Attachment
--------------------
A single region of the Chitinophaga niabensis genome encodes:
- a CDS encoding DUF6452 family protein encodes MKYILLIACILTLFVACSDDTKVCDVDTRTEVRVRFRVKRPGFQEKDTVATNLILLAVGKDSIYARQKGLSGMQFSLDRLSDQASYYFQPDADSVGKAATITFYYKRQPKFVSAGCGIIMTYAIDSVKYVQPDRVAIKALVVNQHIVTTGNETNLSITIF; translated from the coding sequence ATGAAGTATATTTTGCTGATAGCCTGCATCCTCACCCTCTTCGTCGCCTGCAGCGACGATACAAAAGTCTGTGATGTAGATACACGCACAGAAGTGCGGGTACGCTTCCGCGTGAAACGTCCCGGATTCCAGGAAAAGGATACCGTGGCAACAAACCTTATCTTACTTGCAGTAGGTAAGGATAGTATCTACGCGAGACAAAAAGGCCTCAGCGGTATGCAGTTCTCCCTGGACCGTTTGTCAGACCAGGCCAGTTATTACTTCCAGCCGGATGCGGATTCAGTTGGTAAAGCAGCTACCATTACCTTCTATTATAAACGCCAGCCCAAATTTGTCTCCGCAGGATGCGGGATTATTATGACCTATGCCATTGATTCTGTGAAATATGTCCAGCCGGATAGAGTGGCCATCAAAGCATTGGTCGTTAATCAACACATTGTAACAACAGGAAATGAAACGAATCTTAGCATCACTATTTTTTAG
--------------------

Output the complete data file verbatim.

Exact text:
A single region of the Chitinophaga niabensis genome encodes:
- a CDS encoding DUF6452 family protein encodes MKYILLIACILTLFVACSDDTKVCDVDTRTEVRVRFRVKRPGFQEKDTVATNLILLAVGKDSIYARQKGLSGMQFSLDRLSDQASYYFQPDADSVGKAATITFYYKRQPKFVSAGCGIIMTYAIDSVKYVQPDRVAIKALVVNQHIVTTGNETNLSITIF; translated from the coding sequence ATGAAGTATATTTTGCTGATAGCCTGCATCCTCACCCTCTTCGTCGCCTGCAGCGACGATACAAAAGTCTGTGATGTAGATACACGCACAGAAGTGCGGGTACGCTTCCGCGTGAAACGTCCCGGATTCCAGGAAAAGGATACCGTGGCAACAAACCTTATCTTACTTGCAGTAGGTAAGGATAGTATCTACGCGAGACAAAAAGGCCTCAGCGGTATGCAGTTCTCCCTGGACCGTTTGTCAGACCAGGCCAGTTATTACTTCCAGCCGGATGCGGATTCAGTTGGTAAAGCAGCTACCATTACCTTCTATTATAAACGCCAGCCCAAATTTGTCTCCGCAGGATGCGGGATTATTATGACCTATGCCATTGATTCTGTGAAATATGTCCAGCCGGATAGAGTGGCCATCAAAGCATTGGTCGTTAATCAACACATTGTAACAACAGGAAATGAAACGAATCTTAGCATCACTATTTTTTAG